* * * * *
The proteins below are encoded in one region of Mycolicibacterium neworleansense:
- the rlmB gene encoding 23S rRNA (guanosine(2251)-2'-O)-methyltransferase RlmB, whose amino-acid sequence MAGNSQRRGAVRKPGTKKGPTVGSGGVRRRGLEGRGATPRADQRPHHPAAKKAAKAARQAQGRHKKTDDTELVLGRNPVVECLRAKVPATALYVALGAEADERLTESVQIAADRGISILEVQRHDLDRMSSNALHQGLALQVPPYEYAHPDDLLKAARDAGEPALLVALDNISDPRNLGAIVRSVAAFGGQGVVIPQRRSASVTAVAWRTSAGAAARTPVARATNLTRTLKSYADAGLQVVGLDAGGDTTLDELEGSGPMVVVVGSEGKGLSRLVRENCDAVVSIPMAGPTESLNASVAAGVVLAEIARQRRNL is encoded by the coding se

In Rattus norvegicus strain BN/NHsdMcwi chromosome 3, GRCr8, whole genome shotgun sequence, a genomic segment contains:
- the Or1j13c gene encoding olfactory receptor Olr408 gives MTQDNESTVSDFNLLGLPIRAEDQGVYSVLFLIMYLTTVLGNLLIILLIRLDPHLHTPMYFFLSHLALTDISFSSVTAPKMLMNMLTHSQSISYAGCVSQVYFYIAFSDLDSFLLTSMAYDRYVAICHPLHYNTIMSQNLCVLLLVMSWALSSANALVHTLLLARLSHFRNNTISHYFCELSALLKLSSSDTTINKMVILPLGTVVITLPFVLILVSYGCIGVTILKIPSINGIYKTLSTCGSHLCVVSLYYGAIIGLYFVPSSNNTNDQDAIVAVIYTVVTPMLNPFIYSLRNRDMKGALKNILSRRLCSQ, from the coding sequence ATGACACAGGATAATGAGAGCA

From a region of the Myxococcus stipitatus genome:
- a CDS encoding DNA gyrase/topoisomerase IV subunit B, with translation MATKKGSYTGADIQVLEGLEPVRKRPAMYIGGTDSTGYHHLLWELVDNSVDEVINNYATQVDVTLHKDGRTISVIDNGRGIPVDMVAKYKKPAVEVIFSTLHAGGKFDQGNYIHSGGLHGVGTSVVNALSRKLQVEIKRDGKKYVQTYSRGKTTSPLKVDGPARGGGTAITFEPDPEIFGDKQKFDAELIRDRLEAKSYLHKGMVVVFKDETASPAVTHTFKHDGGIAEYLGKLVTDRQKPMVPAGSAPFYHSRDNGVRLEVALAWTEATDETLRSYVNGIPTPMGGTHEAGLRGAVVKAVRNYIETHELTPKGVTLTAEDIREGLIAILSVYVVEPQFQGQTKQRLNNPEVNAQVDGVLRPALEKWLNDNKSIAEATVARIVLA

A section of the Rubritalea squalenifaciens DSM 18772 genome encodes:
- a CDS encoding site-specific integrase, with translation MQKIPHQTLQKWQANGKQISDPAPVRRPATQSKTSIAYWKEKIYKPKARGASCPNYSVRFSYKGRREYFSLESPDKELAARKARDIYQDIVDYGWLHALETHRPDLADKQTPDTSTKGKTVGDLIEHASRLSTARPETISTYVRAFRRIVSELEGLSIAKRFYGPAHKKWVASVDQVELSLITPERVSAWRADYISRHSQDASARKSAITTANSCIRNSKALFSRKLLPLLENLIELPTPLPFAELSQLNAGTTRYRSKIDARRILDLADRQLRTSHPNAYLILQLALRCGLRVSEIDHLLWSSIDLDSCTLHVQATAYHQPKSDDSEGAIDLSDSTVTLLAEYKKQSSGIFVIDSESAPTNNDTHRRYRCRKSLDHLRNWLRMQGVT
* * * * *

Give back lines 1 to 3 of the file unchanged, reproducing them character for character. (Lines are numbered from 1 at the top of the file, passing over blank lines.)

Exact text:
The proteins below are encoded in one region of Mycolicibacterium neworleansense:
- the rlmB gene encoding 23S rRNA (guanosine(2251)-2'-O)-methyltransferase RlmB, whose amino-acid sequence MAGNSQRRGAVRKPGTKKGPTVGSGGVRRRGLEGRGATPRADQRPHHPAAKKAAKAARQAQGRHKKTDDTELVLGRNPVVECLRAKVPATALYVALGAEADERLTESVQIAADRGISILEVQRHDLDRMSSNALHQGLALQVPPYEYAHPDDLLKAARDAGEPALLVALDNISDPRNLGAIVRSVAAFGGQGVVIPQRRSASVTAVAWRTSAGAAARTPVARATNLTRTLKSYADAGLQVVGLDAGGDTTLDELEGSGPMVVVVGSEGKGLSRLVRENCDAVVSIPMAGPTESLNASVAAGVVLAEIARQRRNL is encoded by the coding se

In Rattus norvegicus strain BN/NHsdMcwi chromosome 3, GRCr8, whole genome shotgun sequence, a genomic segment contains: